*scroll* *click on*
*click out* *scroll* *pull to refresh*
For the 459th time since I’ve opened my eyes today, and possibly the millionth time since quarantine began, I open up the Youtube app to see if there are any new videos that I can watch mindlessly and end up:
a) pondering the meaning of life
b) searching DIY bracelet-making kits on Etsy
c) falling asleep
As usual, I sigh in defeat because once again, it seems like I’ve gone through every music video, asmr, The Ultimate Dodo, best soccer goals of 2012, and Pero Like video ten times over. I’ve pulled to refresh so many times that my thumb has found a way to evade the evils of carpal tunnel. Regardless though, I do it again, just in case something else pops up (much like the way I’ve been opening and closing my refrigerator within 10 minute intervals). This time though, something does catch my eye. It’s an upload from one of my favorite Youtube channels: Great Big Story. This channel explores a variety of traditions, foods, rituals, and landscapes that, when woven together, create a culture. As corny as it sounds, I’ve had the ability to travel to multiple countries and immerse myself in cultures that I would’ve never known about before if it hadn’t been for this channel. And I was able to do all of this sitting on my bed in the comfort of my own home. Anyways, I was hyped up to see a new video, until I read the title:
We’ll miss you
I raised an eyebrow and clicked on it anxiously, waiting to hear the devastating news that I was able to guess from the foreshadowing title. The various narrators began the video as images of Japanese architects, Mexican dirt-bikers, and Iranian rose water farmers flashed across the screen…
“This is Great Big Story, a place to meet the most fascinating people on Earth. And after five years, it’s time for us to close our doors…”
There it was. There’s that news again. Another thing that seemed so stable in my life, gone. I know it shouldn’t be that serious, because it’s just the internet, but I couldn’t help but continuously mumble prolonged “noooooo’s” and feel sad. And I couldn’t help but think, damn, this is the fleeting world we live in now. Things are changing so quickly and we have no way of stopping whatever is thrown our way. I was pushed into a state of existentialism and devastation.
With the outbreak of COVID-19, the fight for racial, gender, and sexulity equality, the call to abolish police and confront police brutality, and so many more issues that are seeking to be acknowledged, it can be difficult to continue living without fear. We’re constantly told to be strong, to get through this together, and to get used to the new normal. But I can’t help but be terrified, and I often dwell on the past, and how things “used to be”. At the beginning of the year, I was so excited that I had finally changed my major after four years of pretending to like something that was not suited for me at all, I planned on visiting family and friends that I hadn’t seen in a long time, and I saved up and bought tickets to see my favorite group multiple times across the country. Each and every one of those plans were shut down completely, with no signs of them coming to fruition in sight. And that 180 degree turn was absolutely terrifying.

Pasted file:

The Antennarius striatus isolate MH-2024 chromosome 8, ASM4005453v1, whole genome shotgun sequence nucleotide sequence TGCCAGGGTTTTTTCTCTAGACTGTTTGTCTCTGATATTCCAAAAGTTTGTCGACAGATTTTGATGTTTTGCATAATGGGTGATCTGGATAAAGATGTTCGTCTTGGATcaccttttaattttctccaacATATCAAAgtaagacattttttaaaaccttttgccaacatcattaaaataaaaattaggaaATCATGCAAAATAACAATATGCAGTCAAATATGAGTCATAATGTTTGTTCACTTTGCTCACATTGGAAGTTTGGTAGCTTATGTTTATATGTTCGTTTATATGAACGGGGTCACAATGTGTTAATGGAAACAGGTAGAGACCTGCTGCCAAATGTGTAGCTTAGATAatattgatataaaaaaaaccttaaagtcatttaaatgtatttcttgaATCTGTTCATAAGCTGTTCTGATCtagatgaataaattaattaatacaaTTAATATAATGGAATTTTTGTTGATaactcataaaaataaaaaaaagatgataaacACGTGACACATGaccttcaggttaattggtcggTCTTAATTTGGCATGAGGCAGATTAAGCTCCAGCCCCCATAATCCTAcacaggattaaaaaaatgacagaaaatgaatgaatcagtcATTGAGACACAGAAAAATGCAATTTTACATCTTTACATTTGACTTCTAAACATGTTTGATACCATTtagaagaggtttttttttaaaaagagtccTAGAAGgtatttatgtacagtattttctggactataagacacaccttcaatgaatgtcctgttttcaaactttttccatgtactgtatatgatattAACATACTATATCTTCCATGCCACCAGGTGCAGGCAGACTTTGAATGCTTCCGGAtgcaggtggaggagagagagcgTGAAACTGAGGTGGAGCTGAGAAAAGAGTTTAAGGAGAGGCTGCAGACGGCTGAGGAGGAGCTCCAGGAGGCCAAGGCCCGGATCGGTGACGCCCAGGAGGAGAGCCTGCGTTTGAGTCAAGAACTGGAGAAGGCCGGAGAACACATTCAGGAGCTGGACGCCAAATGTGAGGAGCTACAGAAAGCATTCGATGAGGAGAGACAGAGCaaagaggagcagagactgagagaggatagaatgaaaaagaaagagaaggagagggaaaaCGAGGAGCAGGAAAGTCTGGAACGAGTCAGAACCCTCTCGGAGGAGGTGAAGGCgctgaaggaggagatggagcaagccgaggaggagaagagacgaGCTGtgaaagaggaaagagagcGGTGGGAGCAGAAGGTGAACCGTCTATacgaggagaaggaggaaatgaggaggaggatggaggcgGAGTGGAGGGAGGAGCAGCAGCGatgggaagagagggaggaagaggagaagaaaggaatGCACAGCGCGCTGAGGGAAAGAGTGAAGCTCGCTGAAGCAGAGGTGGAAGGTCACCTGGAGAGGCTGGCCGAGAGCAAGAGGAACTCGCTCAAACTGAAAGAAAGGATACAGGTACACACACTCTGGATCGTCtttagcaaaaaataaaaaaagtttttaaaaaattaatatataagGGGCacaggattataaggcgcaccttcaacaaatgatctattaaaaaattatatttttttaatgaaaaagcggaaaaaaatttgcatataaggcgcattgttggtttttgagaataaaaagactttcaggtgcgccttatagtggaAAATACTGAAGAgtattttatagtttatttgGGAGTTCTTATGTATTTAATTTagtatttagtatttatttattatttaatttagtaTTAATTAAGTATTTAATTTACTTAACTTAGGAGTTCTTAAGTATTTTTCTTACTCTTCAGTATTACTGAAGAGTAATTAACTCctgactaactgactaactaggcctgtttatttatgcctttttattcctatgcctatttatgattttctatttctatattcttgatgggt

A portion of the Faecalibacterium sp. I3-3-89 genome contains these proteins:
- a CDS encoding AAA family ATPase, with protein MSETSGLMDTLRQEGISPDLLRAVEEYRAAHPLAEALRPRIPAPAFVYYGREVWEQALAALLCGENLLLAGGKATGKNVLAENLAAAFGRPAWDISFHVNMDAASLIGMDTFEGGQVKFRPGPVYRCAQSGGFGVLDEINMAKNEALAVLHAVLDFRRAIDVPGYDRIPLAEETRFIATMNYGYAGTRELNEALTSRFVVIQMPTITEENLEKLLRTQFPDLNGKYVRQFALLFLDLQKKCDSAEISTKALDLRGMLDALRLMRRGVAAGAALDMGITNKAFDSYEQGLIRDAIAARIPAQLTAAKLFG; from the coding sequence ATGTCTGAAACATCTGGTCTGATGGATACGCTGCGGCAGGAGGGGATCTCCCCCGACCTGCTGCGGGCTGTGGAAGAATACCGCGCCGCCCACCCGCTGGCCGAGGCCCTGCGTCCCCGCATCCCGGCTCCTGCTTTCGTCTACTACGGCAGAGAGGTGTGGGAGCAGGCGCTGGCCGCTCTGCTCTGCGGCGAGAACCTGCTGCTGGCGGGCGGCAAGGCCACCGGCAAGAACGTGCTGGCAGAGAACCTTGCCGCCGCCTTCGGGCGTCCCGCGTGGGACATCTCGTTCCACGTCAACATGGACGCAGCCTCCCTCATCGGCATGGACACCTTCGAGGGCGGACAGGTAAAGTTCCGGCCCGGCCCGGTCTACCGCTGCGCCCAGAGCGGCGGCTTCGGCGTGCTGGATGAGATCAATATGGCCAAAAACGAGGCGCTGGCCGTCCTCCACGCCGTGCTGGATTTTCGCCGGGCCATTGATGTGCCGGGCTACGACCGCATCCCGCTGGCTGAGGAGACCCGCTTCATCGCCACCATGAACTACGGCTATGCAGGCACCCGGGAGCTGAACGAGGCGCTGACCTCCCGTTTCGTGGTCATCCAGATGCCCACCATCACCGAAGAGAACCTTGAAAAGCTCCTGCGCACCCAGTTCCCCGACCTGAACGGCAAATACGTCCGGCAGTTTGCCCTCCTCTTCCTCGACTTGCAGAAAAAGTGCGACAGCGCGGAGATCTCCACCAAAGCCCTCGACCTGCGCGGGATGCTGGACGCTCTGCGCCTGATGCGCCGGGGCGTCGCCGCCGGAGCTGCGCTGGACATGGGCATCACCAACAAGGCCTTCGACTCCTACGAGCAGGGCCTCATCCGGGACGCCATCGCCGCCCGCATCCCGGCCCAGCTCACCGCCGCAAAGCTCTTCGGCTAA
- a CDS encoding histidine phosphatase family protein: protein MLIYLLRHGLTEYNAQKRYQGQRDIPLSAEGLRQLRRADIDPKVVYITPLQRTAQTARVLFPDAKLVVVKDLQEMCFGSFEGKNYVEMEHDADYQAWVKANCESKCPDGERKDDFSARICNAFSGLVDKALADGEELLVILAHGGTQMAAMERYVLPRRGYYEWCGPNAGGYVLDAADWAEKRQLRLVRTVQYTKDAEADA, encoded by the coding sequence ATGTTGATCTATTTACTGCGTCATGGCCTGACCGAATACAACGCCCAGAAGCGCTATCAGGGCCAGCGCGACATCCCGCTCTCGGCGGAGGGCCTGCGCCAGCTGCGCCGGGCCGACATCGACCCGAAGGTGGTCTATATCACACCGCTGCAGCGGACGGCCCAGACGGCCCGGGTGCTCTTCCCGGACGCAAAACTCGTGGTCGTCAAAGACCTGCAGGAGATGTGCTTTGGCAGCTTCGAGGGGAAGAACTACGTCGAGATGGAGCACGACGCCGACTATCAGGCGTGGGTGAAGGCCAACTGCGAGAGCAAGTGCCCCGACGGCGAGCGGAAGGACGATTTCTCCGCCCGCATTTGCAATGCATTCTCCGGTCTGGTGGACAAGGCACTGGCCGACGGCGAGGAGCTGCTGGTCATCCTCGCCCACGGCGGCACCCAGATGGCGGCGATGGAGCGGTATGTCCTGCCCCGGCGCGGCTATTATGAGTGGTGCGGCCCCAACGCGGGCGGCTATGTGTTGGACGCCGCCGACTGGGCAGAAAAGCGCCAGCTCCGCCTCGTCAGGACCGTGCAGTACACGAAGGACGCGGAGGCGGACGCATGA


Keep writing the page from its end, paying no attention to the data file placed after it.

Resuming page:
The question that I, and possibly other people around the world, am living with right now is: How do I stop being so terrified? When things, and people, are being taken away from us at such a horrifyingly fast pace, how do we prepare ourselves? When underrepresented groups are literally fighting for their lives in a country that masks the suffering of its people with its “greatness”, where do we turn? It’s complicated to even begin finding an answer for it, and honestly I feel like I won’t have one for some time. It feels like I’m harboring an empty void, waiting to fill it with answers that are light years away.
I guess the Great Big Story served as a stand-in for that answer I was, and still am searching for. It’s like a huge allegorical mess alluding to life B.C. (before Corona) and after. It was something that kept me grounded and let me escape from reality for five minutes to venture off into another country that’s so far from home. With its close, I realized that this ability to look away from things is a privilege in itself. Maybe I will get answers, maybe I won’t, and maybe I’m meant to just keep pushing through and survive, because that’s what’s most important right now. For now though, I think it’s okay being terrified of what lies ahead. Maybe this will be the perfect time to create, and listen to others’, Great Big Stories. Until then, Great Big Story Youtube Channel,
I’ll miss you too.
(Here’s a link to the video and their fabulous content.)
One thought on “The Great Big Story Youtube Account Stopped Making Videos and I Don’t Know How to Fill this Empty Void (Alternatively: How do I stop being terrified and sad in a world that’s changing way too quickly??)”
I teared up reading this post. There is a lot in your post that we can all relate to and I wanted to thank you for being honest giving us the opportunity to feel that we are not alone in how we feel.
One of my student’s expressed that they are not feeling determined and motivated during this transition. It was a reminder to me that a lot of us are seeking for stability again. We are uncomfortable and scared.